Bartlett has new turf field for baseball, softball

Mike Nesper

Fields are anything but green at the start of the high school softball and baseball seasons. Brown, soggy playing surfaces emerge from a six-month blanket of snow for season-opening games in late April. 

Teams will have some reprieve from puddle-strewn fields this season thanks to a new turf field at Bartlett, and plenty of new faces will enjoy the turf as seven of the eight Cook Inlet Conference baseball teams have new head coaches. 

The ball field and adjacent football field at Bartlett are both FieldTurf surfaces. The fields, which will be used for football, soccer, softball and baseball, cost $4.3 million. 

The Alliance in Support of American Legion Baseball in Alaska acquired the funding from the state legislature, said Alliance president Steve Nerland. The complex isn’t finished — Nerland said there’s plans to add lights, grandstands and the dugouts need roofs — but the fields are playable. 

All Anchorage teams will share the new field, Nerland said, it’s not just for the Golden Bears. Both the baseball mound and six-foot-high softball fence are removable, Nerland said, making the field ideal for both sports. 

Bartlett’s softball team christened the field with a 14-6 win over Eagle River on Thursday. It was the first time the Golden Bears had a chance to play on the FieldTurf. 

“The girls just love it,” head coach Cameron Van Ryn said. Bartlett was all smiles the entire game, he said. 

“They were stoked,” Van Ryn said. “They were cheering the whole time.” 

Nerland estimated the new field will host between 120 and 150 games this season. 

“We’re gonna play a lot of baseball games and a lot of softball games at Bartlett this year,” he said. 

That should help ease the burden at Mulcahy Stadium, which Nerland said hosted 200 games last year between the high school, American Legion and Alaska Baseball League seasons. The complex is also available for the public to rent, Nerland said.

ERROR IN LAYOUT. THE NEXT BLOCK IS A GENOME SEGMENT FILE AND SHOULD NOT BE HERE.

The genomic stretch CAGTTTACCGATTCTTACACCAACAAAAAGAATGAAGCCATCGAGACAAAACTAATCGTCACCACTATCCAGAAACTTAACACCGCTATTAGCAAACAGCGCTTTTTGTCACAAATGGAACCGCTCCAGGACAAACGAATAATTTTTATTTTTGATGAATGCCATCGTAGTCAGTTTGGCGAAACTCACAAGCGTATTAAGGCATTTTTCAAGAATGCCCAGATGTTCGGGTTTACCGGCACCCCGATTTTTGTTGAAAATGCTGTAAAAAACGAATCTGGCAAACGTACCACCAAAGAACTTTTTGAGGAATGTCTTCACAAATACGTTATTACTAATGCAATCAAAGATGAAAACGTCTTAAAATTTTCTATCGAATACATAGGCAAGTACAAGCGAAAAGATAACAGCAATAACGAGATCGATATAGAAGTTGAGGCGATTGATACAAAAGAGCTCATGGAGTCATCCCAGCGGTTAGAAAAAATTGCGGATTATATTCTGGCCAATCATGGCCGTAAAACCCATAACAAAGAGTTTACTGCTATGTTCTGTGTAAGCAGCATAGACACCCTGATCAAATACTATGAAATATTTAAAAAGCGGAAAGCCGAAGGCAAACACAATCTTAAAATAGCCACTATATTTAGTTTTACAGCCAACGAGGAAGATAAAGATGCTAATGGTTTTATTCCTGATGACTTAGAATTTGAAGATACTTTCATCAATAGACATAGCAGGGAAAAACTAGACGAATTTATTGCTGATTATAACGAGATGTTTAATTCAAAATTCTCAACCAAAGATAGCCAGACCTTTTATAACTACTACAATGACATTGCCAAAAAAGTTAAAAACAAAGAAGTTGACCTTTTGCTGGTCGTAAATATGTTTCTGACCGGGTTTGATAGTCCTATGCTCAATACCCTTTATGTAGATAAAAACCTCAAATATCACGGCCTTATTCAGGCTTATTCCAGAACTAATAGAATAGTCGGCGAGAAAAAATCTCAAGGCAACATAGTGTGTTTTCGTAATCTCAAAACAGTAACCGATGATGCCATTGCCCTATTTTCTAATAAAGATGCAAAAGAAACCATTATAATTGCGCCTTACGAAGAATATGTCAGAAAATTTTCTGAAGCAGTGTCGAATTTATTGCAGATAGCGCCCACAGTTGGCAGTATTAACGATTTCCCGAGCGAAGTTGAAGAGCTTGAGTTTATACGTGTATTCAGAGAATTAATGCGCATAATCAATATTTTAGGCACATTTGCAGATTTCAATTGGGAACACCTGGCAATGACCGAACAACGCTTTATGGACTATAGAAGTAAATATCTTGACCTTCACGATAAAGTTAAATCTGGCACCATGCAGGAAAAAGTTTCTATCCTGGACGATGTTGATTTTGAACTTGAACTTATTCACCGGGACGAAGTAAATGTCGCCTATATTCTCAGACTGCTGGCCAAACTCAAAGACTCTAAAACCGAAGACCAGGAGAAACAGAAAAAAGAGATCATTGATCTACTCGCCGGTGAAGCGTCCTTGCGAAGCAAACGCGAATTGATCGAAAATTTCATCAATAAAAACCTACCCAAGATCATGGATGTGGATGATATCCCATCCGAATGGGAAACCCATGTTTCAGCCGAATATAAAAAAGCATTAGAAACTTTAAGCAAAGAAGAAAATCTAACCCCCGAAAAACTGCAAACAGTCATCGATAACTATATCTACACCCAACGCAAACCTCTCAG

“These are high school fields but they are also open to the community,” he said. 

Another artificial field is a boon to the baseball/softball community, Nerland said, especially given the weather in Alaska. 

“You can play in any kind of weather,” he said. 

Playing on a consistent surface is another benefit, Nerland said. 

“There’s no bad hops,” he said. 

Bartlett’s turf isn’t the only addition this season. Along with a new field, seven of the eight CIC teams have new head coaches — Eagle River’s Gregg Frost is the lone returning manager. 

Among the departing coaches is Chugiak’s Bill Lierman, who’s just three wins shy of becoming the first CIC coach to 100 wins in the high school season. Lierman guided the Mustangs to a 97-62 record through 14 seasons, the most among any coach. 

Lierman, who was informed of his record last season, said he expected a lot of his players and in turn provided the same effort as a coach, which took a lot of time and energy. Lierman said he’s looking forward to spending time with his family, which includes helping coach his 4 and 7-year-old children in hockey and little league. 

“It was time to go,” he said. “It was a good run.” 

Lierman didn’t rule out returning to high school baseball in the future. 

“I didn’t retire per se,” he said. 

Nerland, who coached Service for 12 seasons, is the closest to Lierman with 84 wins, and Tony Wylie is third with 75. During his eight seasons with East from 1999 to 2006, Wylie went 75-20. His .789 winning percentage is the best among CIC high school managers who coached at least two seasons. 


Reach Mike Nesper at or 257-4335.

Mike Nesper